The International Civil Aviation Organisation is to consider new safety standards for air transport of lithium batteries in the wake of increased concern over the potential for in-flight fires.
Following a meeting in Montreal in February, the organisation's dangerous goods panel has put forward recommendations that large shipments of batteries be treated and labelled as dangerous, and that shippers be trained to prepare them correctly.
The standards also involve airlines performing acceptance checks and pre-loading inspections, while pilots would be notified of the location of any battery shipment on board an aircraft. Such provisions, if approved by the ICAO Air Navigation Commission, would come into effect from the beginning of 2013.
The transport of lithium batteries has been a discussion point for several years, but the loss of two Boeing 747-400Fs - a UPS jet in Dubai and an Asiana aircraft near Jeju - to in-flight fire in the space of 10 months has intensified the debate, as both had been carrying batteries.
After the Dubai incident, Transport Canada, the US Federal Aviation Administration and the UK Civil Aviation Authority analysed the likelihood of further fire accidents to US-registered aircraft. The assessment - based on five previous accidents - predicted six accidents, at least four battery-related, in the 10 years to 2020.
The model also suggested that, in an extreme case, there could be as many as a dozen accidents. However, during the Montreal meeting the Rechargeable Battery Association rejected the analysis as "flawed" and based on "faulty data and assumptions" - claiming, for instance, that the FAA had based its model on the "mere presence" of batteries on some of the accident flights.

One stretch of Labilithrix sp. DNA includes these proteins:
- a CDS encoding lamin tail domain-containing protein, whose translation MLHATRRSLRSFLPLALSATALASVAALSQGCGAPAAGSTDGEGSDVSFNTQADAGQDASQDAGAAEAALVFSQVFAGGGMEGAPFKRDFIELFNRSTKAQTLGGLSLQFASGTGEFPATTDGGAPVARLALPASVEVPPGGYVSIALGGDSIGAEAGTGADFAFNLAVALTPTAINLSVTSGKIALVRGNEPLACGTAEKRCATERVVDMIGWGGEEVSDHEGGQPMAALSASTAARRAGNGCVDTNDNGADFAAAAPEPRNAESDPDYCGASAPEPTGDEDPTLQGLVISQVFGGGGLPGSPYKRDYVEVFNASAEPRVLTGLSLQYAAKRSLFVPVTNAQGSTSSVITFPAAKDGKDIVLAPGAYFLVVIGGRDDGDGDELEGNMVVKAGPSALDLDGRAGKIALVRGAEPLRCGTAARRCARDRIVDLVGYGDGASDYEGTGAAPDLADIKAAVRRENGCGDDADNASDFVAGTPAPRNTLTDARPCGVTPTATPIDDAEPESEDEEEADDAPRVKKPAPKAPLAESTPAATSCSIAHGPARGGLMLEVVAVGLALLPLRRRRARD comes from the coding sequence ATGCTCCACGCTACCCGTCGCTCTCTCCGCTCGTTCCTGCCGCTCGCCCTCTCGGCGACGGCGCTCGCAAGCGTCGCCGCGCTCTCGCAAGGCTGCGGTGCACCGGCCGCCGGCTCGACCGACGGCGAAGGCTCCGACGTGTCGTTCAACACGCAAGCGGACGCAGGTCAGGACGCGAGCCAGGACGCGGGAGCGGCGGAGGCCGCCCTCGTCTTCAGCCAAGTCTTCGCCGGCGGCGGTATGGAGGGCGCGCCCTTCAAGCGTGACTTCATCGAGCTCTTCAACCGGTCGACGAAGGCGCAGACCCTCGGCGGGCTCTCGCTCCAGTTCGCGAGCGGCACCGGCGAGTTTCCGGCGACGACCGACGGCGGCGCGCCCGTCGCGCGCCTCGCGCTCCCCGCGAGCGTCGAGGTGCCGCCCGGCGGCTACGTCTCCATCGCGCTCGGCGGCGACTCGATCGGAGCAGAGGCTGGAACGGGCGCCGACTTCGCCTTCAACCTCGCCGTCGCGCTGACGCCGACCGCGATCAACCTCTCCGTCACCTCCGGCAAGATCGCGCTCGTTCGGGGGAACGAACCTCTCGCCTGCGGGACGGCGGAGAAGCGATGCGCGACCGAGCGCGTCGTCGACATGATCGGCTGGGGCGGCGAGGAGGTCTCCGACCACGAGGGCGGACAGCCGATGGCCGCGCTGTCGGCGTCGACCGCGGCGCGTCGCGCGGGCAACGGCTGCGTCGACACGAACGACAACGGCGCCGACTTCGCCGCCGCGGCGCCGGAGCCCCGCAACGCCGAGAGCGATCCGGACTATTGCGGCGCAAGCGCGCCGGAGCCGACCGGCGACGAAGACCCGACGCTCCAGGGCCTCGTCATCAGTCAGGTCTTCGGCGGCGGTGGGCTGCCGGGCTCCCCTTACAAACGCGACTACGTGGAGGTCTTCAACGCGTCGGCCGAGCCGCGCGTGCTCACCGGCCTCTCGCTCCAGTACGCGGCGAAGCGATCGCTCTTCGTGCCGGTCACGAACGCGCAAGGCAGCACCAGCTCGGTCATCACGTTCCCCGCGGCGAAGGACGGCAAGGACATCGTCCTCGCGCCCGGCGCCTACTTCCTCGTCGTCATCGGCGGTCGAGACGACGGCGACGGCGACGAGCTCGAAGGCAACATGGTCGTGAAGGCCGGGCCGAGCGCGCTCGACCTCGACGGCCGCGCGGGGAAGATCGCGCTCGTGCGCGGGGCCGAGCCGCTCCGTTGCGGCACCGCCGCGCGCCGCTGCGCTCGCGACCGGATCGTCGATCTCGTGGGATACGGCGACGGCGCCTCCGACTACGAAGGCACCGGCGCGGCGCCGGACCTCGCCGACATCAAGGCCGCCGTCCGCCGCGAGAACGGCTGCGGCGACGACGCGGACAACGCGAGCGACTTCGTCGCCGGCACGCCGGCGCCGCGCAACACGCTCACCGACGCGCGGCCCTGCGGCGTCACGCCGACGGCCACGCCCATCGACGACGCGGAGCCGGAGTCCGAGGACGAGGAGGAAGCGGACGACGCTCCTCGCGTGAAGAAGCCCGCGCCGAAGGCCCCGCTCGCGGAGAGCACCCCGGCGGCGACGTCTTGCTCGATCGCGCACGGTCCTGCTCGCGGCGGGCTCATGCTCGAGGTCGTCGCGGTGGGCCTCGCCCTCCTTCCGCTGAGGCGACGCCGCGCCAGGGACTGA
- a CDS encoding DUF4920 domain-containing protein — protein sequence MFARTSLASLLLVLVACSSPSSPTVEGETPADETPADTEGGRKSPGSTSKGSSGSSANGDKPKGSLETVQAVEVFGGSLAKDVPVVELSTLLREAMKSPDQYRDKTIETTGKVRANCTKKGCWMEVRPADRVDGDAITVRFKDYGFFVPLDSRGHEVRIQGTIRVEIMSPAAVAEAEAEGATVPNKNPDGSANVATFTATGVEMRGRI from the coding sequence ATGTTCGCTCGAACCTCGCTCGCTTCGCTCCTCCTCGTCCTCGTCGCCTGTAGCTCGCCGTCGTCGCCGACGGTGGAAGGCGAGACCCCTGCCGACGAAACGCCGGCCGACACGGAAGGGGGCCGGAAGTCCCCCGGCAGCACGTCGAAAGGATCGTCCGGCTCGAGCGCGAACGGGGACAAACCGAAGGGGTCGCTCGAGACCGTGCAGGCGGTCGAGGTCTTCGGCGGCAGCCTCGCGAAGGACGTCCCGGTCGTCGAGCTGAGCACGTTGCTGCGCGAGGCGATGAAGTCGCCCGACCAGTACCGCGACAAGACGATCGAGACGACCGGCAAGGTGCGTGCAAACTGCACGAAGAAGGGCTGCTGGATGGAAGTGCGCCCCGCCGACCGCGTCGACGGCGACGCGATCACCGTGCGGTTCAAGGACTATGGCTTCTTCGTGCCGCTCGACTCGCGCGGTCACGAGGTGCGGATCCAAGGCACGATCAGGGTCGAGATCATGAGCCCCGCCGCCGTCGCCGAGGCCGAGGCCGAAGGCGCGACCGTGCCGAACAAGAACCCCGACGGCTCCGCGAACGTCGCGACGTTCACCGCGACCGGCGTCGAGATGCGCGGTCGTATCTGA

Delegates heard of a disturbing incident at Toronto airport on 29 October, 2011, in which fire ignited on a pallet containing lithium batteries - as well as small-arms cartridges - just before loading on to a Boeing 767 passenger aircraft.
Investigators had no concerns over the equipment design, and found the consignment met "all the requirements" of the technical instructions for shipping, including being correctly classified, labelled, documented and packaged. However, the initiating event remains "unknown", and in response the shipper amended internal procedures on charging the batteries and opted to transport them using freighters only.
Both the Air Line Pilots Association, International (ALPA), and the International Federation of Air Line Pilots' Associations have backed the tighter regulations. "While this recommendation marks critical progress, ALPA pilots will not rest in our work until the safe transport of lithium batteries is ensured on all aircraft," ALPA said.
But it added that it would continue to press for enhanced oversight of battery shippers, better safety standards for batteries contained in electronic equipment and mandatory installation of effective fire suppression in aircraft freight compartments.